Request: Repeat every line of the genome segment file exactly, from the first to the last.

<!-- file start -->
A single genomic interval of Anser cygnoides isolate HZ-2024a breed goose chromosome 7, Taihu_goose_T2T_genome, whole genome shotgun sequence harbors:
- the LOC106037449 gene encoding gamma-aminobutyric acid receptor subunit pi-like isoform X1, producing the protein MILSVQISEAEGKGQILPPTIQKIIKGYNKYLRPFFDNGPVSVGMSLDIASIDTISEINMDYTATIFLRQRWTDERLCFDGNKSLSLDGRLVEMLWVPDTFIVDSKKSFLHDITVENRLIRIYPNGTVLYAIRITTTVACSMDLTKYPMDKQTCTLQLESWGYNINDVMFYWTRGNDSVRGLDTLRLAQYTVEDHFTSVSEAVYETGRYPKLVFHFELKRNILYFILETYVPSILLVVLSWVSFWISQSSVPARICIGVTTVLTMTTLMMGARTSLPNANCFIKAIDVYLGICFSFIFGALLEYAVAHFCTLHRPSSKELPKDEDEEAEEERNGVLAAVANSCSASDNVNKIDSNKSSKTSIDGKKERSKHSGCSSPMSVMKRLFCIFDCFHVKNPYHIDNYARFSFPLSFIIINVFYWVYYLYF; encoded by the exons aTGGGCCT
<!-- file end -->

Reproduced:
A single genomic interval of Anser cygnoides isolate HZ-2024a breed goose chromosome 7, Taihu_goose_T2T_genome, whole genome shotgun sequence harbors:
- the LOC106037449 gene encoding gamma-aminobutyric acid receptor subunit pi-like isoform X1, producing the protein MILSVQISEAEGKGQILPPTIQKIIKGYNKYLRPFFDNGPVSVGMSLDIASIDTISEINMDYTATIFLRQRWTDERLCFDGNKSLSLDGRLVEMLWVPDTFIVDSKKSFLHDITVENRLIRIYPNGTVLYAIRITTTVACSMDLTKYPMDKQTCTLQLESWGYNINDVMFYWTRGNDSVRGLDTLRLAQYTVEDHFTSVSEAVYETGRYPKLVFHFELKRNILYFILETYVPSILLVVLSWVSFWISQSSVPARICIGVTTVLTMTTLMMGARTSLPNANCFIKAIDVYLGICFSFIFGALLEYAVAHFCTLHRPSSKELPKDEDEEAEEERNGVLAAVANSCSASDNVNKIDSNKSSKTSIDGKKERSKHSGCSSPMSVMKRLFCIFDCFHVKNPYHIDNYARFSFPLSFIIINVFYWVYYLYF; encoded by the exons aTGGGCCT